Best Mozilla Replacement

I’ve written two previous posts about replacing Mozilla software with alternative e-mail and web browsing software, out of protest for two things:

First was the (I know, this is old news, you don’t hafta tell me it was “a long time ago”) company’s firing of a it’s CEO for daring to express a politically incorrect opinion, and second is the extreme bloat and resource hunger of the later versions of Mozilla’s flagship browser, Firefox.

Wellllll, dontchya know, my old favorite, Seamonkey, is an independent project, no longer developed by the politically-correct bloatmasters. This is actually old news too, but I’m a slow learner I guess. Thunderbird is also an independent and separate project now as well, although for the time being both projects have agreements with Mozilla for hosting and some legal stuff.

So I’m a Seamonkey fanboy again!

I guess by the time I finally decided to act on my convictions, Seamonkey and Thunderbird had already been independent projects. Duh.

But like I said, I’m a slow learner.

5 thoughts on “Best Mozilla Replacement

  1. I know I should try Seamonkey by myself and test it out but I’m soooo lazy. Please tell me if it’s possible to just take all my couple hundred Bookmarks with me and if Seamonkey has all those nifty Add-ons. I’m not a fan of too much fanciness and stuff going on neither, but Bookmarks and Add-ons are a must for me.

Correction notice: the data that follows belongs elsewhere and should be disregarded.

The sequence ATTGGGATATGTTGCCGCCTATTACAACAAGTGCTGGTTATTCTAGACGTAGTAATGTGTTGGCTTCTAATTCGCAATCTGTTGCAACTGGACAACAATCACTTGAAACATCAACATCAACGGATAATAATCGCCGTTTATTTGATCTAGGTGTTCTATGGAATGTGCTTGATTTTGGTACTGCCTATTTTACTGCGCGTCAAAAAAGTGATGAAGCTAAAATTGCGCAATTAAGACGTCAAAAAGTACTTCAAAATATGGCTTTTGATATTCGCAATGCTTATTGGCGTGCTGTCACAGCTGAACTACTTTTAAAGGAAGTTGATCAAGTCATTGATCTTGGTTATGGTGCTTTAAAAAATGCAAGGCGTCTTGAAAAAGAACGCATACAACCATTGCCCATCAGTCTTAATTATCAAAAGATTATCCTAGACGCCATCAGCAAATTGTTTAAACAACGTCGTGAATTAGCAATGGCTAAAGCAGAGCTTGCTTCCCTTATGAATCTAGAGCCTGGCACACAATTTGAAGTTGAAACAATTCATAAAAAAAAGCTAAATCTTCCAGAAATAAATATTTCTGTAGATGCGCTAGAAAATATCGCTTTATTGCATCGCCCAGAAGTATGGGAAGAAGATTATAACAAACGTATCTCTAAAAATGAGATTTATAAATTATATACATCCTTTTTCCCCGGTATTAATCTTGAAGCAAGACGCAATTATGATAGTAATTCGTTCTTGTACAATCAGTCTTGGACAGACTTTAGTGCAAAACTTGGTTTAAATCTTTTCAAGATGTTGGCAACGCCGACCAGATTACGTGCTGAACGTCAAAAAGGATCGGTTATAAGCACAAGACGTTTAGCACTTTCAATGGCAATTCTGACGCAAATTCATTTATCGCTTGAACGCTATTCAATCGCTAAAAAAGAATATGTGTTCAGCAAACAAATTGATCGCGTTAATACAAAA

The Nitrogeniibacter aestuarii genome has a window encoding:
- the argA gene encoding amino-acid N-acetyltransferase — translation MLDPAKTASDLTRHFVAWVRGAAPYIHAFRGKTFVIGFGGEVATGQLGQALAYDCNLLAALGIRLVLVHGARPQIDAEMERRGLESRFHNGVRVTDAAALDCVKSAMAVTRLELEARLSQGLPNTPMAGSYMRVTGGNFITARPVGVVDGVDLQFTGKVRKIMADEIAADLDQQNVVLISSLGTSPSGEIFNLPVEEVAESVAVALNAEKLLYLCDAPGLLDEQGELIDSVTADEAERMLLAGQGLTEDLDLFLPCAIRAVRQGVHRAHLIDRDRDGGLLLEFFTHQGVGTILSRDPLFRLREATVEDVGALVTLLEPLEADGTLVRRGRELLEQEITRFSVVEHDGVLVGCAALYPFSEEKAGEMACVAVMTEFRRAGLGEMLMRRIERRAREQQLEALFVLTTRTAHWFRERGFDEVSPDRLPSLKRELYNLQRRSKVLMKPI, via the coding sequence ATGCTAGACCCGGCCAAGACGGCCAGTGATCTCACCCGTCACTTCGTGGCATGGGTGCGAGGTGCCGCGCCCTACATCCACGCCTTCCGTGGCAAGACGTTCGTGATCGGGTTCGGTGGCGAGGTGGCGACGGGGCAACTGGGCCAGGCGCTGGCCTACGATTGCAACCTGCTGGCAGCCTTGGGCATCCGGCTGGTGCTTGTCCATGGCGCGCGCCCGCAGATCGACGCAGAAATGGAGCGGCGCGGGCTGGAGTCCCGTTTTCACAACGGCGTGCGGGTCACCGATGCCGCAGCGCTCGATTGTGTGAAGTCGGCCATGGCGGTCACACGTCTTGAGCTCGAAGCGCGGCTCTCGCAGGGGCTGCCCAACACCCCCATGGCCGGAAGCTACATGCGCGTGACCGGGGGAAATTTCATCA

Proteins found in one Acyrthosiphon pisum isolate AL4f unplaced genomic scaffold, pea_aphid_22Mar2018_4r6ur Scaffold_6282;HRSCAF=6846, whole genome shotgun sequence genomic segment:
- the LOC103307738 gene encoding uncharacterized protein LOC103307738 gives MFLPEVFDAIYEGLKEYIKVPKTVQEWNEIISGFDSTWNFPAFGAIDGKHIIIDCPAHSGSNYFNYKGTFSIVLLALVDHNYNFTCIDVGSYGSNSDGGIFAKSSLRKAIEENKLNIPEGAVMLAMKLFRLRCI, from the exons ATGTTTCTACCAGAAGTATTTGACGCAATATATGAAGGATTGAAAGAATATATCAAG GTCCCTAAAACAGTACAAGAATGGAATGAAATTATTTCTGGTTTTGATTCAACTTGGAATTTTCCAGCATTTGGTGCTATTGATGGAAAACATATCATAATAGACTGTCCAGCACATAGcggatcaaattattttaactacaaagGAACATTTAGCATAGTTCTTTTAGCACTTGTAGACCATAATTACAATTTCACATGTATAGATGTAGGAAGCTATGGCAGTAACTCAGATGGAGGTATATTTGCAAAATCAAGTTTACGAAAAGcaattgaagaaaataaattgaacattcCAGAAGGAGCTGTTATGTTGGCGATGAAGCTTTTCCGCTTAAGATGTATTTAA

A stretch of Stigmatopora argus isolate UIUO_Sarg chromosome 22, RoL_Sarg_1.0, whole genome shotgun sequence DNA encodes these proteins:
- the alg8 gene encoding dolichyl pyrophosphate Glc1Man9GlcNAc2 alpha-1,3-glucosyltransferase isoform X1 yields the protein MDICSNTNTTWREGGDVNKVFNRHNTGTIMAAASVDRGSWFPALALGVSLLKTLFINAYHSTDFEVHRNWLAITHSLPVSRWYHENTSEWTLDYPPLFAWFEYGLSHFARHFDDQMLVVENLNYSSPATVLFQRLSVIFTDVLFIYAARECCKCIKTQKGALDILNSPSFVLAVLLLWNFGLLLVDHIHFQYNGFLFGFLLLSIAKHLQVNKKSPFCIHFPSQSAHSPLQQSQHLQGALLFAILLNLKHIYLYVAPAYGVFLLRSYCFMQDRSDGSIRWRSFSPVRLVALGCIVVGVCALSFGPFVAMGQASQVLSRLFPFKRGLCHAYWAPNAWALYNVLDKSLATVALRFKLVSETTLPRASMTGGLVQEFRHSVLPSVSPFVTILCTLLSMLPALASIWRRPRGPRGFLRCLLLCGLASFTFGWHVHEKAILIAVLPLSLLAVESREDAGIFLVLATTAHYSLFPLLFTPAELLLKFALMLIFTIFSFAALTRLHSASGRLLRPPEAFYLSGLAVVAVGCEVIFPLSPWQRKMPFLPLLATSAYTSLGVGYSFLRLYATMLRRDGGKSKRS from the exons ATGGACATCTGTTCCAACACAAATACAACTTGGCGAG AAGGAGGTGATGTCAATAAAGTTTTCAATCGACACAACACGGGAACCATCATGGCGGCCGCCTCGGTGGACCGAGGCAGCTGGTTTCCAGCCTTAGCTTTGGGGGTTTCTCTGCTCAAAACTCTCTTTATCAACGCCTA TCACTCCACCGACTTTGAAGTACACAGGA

1. Seamonkey can import bookmarks from Firefox, and mail from Thunderbird. Add-ons are a whole ‘nother thing. Most Firefox add-ons work on Seamonkey, but not all. Seamonkey was built from the ashes of the grand ol’ Netscape Internet Suite, and revived as a Mozilla project at first, before Mozilla decided to set it (and later, Thunderbird) aside and concentrate on on the bloated resource hog, Firefox.

      Seamonkey has thousands fewer lines of code than Firefox and still does more. It’s lighter and faster. Very quick and nimble on my modest hardware. And less buggy than Midori.

      Liked by 1 person

      1. See, and I always thought it’s just a FF on diet. And I also thought they were both built from Netscape. Anyway, I’m not using too many Add-ons, just Fat Free Fox, Google image search, uBlock origin, YouTube High Definition and of course Zen Mate. Hubby uses many more add-ons, he sometimes makes his browser so absolutely waterproof he first must turn off a dozen add-ons in order to watcha simple video. LOL, how compiicated.

        Otoh I never had the impression that my FF was laggy in any way so I don’t see a reason why I should switch.


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